Still, Rodea‘s flight more often than not is workable, and along with the glory of barreling through the air, Naka’s team included segments where the action goes on-rails, with Rodea making mesmerizing corkscrews through the air, or sliding along zip cords hanging upside down with his long tail. Later upgrades make it easier to keep Rodea in the sky, too, but whether most players will ever get to that point before throwing in the towel is another question entirely. Combat is another component of Rodea‘s gameplay, but it suffers from much the same sloppy implementation as flying. Rodea uses the same mechanics for getting into the air when going into battle, but then goes on to task players with hitting the attack button, which turns the character into something like a heat-seeking missile. Unfortunately, the game often becomes befuddled when multiple inputs are being entered, which when joined with the shoddy camera, results in fights spent mindlessly alternating between tapping jump and attack, and harriedly repositioning the view using the L and R buttons.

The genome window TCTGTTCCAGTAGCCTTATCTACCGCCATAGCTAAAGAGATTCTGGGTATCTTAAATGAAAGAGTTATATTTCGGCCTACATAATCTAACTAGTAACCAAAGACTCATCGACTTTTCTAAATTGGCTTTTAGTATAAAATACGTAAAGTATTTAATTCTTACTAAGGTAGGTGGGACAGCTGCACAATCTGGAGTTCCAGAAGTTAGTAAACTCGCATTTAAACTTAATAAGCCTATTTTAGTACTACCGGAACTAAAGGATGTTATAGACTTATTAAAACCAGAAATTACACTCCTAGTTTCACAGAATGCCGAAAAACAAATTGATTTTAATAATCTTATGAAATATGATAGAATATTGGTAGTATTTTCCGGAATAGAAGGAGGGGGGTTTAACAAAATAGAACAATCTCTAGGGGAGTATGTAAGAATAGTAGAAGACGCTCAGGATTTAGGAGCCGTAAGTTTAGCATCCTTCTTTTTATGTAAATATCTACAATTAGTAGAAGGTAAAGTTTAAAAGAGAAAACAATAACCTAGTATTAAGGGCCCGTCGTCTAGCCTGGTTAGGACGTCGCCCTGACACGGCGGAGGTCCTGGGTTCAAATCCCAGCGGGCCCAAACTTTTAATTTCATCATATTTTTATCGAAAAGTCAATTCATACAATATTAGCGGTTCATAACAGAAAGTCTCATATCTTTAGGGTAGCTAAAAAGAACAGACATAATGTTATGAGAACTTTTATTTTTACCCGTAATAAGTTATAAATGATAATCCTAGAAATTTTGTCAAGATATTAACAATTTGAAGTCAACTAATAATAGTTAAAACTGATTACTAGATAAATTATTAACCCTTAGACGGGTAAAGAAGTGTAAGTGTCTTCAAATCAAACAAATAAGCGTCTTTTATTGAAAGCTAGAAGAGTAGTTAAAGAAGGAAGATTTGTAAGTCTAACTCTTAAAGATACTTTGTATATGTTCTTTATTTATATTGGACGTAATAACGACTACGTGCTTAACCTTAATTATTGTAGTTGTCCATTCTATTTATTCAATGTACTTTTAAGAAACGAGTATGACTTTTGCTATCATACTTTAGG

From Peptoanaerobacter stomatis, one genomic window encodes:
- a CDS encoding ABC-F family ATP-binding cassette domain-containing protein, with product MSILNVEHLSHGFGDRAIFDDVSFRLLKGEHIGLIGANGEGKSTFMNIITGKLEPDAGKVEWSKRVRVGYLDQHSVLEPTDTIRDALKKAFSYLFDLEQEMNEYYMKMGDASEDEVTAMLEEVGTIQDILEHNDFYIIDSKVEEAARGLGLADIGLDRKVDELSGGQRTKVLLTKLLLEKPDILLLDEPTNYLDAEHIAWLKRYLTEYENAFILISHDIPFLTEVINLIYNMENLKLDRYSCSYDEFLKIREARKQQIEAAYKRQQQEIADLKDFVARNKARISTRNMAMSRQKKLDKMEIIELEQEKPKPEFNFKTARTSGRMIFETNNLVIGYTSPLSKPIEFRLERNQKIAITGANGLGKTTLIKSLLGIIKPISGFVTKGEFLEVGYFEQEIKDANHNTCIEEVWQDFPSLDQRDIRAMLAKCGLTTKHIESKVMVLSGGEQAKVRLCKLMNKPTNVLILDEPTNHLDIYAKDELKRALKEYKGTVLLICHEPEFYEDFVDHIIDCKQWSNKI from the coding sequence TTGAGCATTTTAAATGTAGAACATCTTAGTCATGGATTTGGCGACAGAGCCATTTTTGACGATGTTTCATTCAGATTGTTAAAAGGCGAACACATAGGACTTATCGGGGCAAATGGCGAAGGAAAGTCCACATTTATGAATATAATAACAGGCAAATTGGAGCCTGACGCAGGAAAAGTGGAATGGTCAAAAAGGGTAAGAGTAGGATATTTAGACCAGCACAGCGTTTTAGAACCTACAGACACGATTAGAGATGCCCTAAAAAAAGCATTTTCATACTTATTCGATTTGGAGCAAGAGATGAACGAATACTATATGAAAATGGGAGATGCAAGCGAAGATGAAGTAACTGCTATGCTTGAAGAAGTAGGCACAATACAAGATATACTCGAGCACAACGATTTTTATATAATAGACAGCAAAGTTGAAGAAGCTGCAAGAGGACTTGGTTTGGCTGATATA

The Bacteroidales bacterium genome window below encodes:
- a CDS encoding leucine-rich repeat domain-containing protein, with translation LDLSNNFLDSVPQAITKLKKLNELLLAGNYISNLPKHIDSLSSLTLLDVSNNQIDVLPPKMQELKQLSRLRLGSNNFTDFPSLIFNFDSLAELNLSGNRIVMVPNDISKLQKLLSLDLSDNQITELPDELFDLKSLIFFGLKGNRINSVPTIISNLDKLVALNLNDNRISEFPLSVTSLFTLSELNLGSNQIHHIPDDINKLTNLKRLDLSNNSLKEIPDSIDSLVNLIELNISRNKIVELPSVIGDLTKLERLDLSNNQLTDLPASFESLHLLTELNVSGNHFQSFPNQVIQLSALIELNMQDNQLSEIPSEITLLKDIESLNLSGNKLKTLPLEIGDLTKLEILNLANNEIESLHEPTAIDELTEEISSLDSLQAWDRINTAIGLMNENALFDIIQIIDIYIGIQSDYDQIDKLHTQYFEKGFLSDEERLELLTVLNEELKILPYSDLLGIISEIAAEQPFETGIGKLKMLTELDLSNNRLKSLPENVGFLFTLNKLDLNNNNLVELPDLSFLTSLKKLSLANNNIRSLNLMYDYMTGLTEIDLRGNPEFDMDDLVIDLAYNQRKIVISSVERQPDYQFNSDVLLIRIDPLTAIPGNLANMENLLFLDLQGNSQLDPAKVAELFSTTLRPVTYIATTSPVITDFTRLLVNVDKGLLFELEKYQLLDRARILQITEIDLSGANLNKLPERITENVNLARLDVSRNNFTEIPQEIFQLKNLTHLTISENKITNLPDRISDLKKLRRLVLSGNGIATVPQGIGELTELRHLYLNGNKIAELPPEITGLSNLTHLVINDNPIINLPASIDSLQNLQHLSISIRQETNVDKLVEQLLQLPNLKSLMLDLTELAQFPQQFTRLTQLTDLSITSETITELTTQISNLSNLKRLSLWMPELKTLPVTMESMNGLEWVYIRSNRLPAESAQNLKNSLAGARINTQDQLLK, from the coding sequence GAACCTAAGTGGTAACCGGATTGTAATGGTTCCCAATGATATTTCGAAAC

Like flying, when the combat system works, it can be a joy to send Rodea tearing through bad guys. Some enemies are enormous, and create a great sense of satisfaction when turned into dust. That’s Rodea in a nutshell, though; it’s fun when it works. I wouldn’t say it was a mistake to bring Rodea to 3DS, but the game is so rough that it either needed more time in development, or the handheld was incapable of fully handling Naka’s vision. For fans of the creator’s previous works and players who enjoy 3D adventure titles, Rodea is worth a look, but be prepared to fight with it in order to get any enjoyment out of the game. With a rebellious camera, hit-or-miss mechanics, and some nauseating voice acting and dialogue, Rodea is lucky that its moments of brilliant execution help save it from absolute mediocrity. I genuinely hope that Naka gets to bring another game starring this character and the world he created, but only if the mistakes made with this inaugural effort are corrected.

Nintendojo was provided a copy of this game for review by a third party, though that does not affect our recommendation. For every review, Nintendojo uses a standard criteria.